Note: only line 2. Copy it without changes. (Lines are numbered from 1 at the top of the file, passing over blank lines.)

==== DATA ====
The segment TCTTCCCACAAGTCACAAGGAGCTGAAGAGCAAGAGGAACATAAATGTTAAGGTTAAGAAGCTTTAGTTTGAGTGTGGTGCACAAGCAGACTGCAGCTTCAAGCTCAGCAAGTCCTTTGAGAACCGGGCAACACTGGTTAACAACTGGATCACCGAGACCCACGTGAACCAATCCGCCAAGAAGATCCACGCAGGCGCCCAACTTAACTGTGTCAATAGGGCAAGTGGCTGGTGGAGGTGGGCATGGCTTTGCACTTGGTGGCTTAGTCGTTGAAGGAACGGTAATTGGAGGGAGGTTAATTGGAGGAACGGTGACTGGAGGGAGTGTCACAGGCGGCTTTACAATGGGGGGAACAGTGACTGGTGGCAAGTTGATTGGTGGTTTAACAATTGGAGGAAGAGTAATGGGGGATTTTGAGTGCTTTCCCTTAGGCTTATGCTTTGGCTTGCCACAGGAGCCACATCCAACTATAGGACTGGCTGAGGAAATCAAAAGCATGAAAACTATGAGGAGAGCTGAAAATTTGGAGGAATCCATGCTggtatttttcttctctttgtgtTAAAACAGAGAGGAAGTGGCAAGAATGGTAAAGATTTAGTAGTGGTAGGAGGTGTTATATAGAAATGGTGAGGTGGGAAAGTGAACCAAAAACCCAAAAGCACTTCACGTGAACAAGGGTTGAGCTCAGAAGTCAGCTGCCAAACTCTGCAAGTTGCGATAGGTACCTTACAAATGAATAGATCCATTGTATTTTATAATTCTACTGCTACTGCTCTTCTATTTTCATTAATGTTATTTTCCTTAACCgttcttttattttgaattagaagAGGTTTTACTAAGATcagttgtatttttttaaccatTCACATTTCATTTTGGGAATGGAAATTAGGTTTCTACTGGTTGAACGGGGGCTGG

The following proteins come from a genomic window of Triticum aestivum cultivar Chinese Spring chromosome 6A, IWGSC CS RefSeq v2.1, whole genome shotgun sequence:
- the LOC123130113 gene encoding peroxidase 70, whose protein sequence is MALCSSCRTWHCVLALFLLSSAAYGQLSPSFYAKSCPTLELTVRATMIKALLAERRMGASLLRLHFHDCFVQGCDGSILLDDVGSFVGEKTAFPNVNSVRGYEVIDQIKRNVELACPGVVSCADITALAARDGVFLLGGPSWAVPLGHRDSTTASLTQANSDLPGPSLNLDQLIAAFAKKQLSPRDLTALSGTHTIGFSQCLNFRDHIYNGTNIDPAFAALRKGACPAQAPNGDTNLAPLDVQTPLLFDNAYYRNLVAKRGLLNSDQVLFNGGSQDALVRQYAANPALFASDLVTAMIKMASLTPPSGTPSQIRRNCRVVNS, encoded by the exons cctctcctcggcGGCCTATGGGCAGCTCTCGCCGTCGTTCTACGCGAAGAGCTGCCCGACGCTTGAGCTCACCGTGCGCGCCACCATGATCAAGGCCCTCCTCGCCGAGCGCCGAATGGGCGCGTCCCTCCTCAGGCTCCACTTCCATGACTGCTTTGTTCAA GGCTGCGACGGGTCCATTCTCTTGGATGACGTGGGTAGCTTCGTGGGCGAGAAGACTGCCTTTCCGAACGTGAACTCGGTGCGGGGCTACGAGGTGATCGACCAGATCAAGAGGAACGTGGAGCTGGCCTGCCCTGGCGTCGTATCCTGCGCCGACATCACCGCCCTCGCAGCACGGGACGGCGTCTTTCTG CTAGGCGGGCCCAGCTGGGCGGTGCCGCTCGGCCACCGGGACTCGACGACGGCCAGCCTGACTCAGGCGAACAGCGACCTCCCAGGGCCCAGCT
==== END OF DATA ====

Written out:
The following proteins come from a genomic window of Triticum aestivum cultivar Chinese Spring chromosome 6A, IWGSC CS RefSeq v2.1, whole genome shotgun sequence: